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Thursday, 14 March, 2002, 17:42 GMT
Cholera outbreak hits DR Congo
Child in a Congolese hospital
The Congolese are suffering from war and disease
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Ishbel Matheson
East Africa correspondent
Up to 400 people have died from cholera in the Southern Katanga region of the Democratic Republic of Congo, according to the charity Medecins sans Frontieres (Belgium).

But efforts to bring the epidemic under control have been hampered by corruption among medical staff.

It's the worst cholera outbreak in Katanga for over a decade.

Since January 5,300 people have fallen sick. It's now the rainy season in southern Congo, and cases of this water-borne disease are expected to rise.

Neglected patients

The outbreak has been aggravated by the behaviour of health officials, aid workers say.

Doctors have been demanding bribes before treating cholera patients. Life-saving medicines have been stolen.

On a visit to one hospital in the area, the Congolese health minister was reported to be so angry that he had the hospital director and two other staff members sent to jail.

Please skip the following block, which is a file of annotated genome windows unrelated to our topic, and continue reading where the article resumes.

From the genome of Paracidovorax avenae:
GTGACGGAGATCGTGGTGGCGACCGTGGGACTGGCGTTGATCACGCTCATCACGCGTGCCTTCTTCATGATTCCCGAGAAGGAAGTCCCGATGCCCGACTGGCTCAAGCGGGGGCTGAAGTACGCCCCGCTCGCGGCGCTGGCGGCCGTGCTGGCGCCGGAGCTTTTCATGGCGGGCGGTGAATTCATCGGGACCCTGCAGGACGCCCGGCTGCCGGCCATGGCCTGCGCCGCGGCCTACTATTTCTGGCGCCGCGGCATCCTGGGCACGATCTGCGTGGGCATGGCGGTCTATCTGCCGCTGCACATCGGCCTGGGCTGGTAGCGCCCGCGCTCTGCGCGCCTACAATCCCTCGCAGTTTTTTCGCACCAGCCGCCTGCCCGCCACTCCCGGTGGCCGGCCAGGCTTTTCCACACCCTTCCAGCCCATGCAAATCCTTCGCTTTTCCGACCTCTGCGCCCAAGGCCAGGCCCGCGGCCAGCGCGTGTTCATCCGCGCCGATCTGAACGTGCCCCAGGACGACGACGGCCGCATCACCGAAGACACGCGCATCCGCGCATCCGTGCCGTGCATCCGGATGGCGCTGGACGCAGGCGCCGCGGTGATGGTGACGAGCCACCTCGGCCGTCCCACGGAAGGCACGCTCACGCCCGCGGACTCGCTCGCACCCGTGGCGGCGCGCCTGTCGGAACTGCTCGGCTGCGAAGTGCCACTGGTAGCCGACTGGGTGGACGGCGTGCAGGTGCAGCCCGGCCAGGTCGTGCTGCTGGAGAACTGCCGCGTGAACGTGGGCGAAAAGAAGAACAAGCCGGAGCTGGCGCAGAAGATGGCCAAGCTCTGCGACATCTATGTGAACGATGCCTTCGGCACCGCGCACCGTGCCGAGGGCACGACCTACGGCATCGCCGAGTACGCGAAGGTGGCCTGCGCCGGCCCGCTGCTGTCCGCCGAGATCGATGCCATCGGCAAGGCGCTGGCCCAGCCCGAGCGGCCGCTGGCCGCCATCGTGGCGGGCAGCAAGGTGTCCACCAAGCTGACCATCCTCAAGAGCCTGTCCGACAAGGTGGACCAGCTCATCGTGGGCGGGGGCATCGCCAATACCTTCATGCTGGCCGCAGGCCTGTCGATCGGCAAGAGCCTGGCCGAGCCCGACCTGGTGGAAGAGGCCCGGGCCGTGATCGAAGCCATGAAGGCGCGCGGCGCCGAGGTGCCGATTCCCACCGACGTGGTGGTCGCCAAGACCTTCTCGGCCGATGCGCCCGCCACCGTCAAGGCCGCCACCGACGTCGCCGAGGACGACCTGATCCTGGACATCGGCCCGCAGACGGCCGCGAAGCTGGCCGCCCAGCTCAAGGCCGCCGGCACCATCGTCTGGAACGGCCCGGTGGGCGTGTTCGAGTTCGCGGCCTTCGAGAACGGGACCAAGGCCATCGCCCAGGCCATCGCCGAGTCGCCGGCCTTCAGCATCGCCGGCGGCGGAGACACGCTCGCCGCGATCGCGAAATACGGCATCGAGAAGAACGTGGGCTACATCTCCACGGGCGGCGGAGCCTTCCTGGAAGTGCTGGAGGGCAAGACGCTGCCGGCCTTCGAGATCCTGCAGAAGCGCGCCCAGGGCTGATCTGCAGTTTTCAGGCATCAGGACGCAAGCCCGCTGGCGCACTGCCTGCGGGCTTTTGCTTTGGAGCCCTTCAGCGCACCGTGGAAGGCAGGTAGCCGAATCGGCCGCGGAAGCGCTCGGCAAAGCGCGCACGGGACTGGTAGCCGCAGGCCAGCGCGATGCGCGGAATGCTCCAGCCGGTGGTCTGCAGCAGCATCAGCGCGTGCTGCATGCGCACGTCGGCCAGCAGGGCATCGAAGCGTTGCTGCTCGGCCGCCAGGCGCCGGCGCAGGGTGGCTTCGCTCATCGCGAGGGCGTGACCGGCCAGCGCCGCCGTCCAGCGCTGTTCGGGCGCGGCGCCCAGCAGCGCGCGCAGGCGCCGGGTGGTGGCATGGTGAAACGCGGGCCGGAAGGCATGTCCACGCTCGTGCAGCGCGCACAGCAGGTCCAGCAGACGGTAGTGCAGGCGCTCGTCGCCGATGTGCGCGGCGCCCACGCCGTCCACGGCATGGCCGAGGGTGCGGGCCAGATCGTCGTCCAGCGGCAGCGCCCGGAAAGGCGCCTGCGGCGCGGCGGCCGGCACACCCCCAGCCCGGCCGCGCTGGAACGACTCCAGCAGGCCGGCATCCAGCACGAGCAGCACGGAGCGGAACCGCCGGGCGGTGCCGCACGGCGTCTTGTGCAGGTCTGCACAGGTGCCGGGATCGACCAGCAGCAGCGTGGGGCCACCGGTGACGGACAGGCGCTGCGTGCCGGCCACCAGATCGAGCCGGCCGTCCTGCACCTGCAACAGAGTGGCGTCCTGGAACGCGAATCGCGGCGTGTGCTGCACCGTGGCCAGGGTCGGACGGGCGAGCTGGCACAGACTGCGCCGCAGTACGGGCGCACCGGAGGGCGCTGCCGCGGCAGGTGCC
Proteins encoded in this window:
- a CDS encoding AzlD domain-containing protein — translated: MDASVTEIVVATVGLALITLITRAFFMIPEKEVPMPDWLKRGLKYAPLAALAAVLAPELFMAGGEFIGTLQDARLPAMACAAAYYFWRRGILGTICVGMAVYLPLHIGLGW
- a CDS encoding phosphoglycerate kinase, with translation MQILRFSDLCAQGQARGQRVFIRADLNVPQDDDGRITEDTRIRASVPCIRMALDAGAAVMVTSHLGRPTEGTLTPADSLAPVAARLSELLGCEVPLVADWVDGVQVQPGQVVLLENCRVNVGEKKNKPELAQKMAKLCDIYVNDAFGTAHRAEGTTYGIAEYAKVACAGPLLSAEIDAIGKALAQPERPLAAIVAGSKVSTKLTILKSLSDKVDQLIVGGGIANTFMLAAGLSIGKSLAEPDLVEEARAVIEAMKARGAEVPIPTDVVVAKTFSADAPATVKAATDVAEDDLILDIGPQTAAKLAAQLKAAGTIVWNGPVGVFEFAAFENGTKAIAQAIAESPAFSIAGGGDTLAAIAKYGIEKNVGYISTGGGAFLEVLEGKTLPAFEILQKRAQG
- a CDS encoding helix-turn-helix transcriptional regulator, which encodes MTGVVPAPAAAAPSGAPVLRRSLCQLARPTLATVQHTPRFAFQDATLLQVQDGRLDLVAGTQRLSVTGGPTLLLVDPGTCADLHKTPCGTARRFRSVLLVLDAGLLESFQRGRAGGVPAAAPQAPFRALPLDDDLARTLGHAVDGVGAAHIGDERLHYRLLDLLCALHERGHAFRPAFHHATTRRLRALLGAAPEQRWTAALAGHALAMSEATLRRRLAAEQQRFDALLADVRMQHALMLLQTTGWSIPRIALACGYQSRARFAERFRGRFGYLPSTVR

But after three years of conflict on top of decades of neglect, the Congolese have few defences against a killer disease like cholera.

It's not just the health service that's collapsed; Many roads are also impassable.

Doctors say they simply don't know how many people are dying of the epidemic in remote villages.

The disease can be prevented by boiling or chlorinating water, but amid the ruins of southern Congo, cholera has found an easy breeding ground.

See also:

06 Mar 02 | Africa
Stalled DR Congo talks resume
21 Jan 02 | Africa
Aid agencies battle Congo crisis
20 Dec 01 | Africa
Death rate soars in DR Congo
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